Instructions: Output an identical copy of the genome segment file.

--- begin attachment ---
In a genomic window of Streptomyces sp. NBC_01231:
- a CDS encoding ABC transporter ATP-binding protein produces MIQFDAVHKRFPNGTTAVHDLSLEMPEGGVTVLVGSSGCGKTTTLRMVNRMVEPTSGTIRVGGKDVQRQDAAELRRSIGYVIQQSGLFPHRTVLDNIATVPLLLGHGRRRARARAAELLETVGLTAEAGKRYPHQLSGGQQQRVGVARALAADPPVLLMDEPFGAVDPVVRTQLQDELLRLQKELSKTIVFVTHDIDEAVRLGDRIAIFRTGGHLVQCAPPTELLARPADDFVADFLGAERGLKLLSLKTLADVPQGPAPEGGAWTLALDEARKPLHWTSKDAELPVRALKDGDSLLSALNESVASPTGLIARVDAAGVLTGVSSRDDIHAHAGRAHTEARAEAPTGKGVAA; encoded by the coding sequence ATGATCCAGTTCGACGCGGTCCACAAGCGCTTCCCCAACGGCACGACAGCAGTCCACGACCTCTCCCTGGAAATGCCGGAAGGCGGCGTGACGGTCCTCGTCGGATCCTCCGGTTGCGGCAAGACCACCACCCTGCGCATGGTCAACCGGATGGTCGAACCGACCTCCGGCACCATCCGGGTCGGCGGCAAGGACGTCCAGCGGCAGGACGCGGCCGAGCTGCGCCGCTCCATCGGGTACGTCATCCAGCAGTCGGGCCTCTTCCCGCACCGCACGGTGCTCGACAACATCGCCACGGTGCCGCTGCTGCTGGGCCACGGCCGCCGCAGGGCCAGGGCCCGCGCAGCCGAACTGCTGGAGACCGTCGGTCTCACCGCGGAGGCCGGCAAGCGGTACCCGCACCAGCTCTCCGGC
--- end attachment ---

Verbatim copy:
In a genomic window of Streptomyces sp. NBC_01231:
- a CDS encoding ABC transporter ATP-binding protein produces MIQFDAVHKRFPNGTTAVHDLSLEMPEGGVTVLVGSSGCGKTTTLRMVNRMVEPTSGTIRVGGKDVQRQDAAELRRSIGYVIQQSGLFPHRTVLDNIATVPLLLGHGRRRARARAAELLETVGLTAEAGKRYPHQLSGGQQQRVGVARALAADPPVLLMDEPFGAVDPVVRTQLQDELLRLQKELSKTIVFVTHDIDEAVRLGDRIAIFRTGGHLVQCAPPTELLARPADDFVADFLGAERGLKLLSLKTLADVPQGPAPEGGAWTLALDEARKPLHWTSKDAELPVRALKDGDSLLSALNESVASPTGLIARVDAAGVLTGVSSRDDIHAHAGRAHTEARAEAPTGKGVAA; encoded by the coding sequence ATGATCCAGTTCGACGCGGTCCACAAGCGCTTCCCCAACGGCACGACAGCAGTCCACGACCTCTCCCTGGAAATGCCGGAAGGCGGCGTGACGGTCCTCGTCGGATCCTCCGGTTGCGGCAAGACCACCACCCTGCGCATGGTCAACCGGATGGTCGAACCGACCTCCGGCACCATCCGGGTCGGCGGCAAGGACGTCCAGCGGCAGGACGCGGCCGAGCTGCGCCGCTCCATCGGGTACGTCATCCAGCAGTCGGGCCTCTTCCCGCACCGCACGGTGCTCGACAACATCGCCACGGTGCCGCTGCTGCTGGGCCACGGCCGCCGCAGGGCCAGGGCCCGCGCAGCCGAACTGCTGGAGACCGTCGGTCTCACCGCGGAGGCCGGCAAGCGGTACCCGCACCAGCTCTCCGGC